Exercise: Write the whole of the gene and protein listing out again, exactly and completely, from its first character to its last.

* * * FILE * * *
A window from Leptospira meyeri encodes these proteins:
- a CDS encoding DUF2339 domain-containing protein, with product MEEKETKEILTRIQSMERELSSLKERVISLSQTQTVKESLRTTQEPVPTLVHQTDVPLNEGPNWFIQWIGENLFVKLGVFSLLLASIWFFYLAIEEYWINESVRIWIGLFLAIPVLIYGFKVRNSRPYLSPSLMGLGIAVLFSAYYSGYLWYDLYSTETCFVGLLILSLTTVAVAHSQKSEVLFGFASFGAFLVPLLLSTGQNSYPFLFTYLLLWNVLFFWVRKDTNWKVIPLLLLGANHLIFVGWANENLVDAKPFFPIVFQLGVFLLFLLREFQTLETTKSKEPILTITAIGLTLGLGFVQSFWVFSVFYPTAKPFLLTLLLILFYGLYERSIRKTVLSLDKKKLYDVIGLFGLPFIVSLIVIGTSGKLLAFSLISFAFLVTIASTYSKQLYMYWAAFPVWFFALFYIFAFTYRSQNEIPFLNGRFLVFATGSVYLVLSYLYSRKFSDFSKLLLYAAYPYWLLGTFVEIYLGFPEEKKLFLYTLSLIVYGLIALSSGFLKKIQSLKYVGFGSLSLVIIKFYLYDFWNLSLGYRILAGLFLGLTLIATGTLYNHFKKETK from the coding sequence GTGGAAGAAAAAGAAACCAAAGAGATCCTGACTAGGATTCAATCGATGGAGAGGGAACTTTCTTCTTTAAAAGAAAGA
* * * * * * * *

A window from Leptospira meyeri encodes these proteins:
- a CDS encoding DUF2339 domain-containing protein, with product MEEKETKEILTRIQSMERELSSLKERVISLSQTQTVKESLRTTQEPVPTLVHQTDVPLNEGPNWFIQWIGENLFVKLGVFSLLLASIWFFYLAIEEYWINESVRIWIGLFLAIPVLIYGFKVRNSRPYLSPSLMGLGIAVLFSAYYSGYLWYDLYSTETCFVGLLILSLTTVAVAHSQKSEVLFGFASFGAFLVPLLLSTGQNSYPFLFTYLLLWNVLFFWVRKDTNWKVIPLLLLGANHLIFVGWANENLVDAKPFFPIVFQLGVFLLFLLREFQTLETTKSKEPILTITAIGLTLGLGFVQSFWVFSVFYPTAKPFLLTLLLILFYGLYERSIRKTVLSLDKKKLYDVIGLFGLPFIVSLIVIGTSGKLLAFSLISFAFLVTIASTYSKQLYMYWAAFPVWFFALFYIFAFTYRSQNEIPFLNGRFLVFATGSVYLVLSYLYSRKFSDFSKLLLYAAYPYWLLGTFVEIYLGFPEEKKLFLYTLSLIVYGLIALSSGFLKKIQSLKYVGFGSLSLVIIKFYLYDFWNLSLGYRILAGLFLGLTLIATGTLYNHFKKETK from the coding sequence GTGGAAGAAAAAGAAACCAAAGAGATCCTGACTAGGATTCAATCGATGGAGAGGGAACTTTCTTCTTTAAAAGAAAGA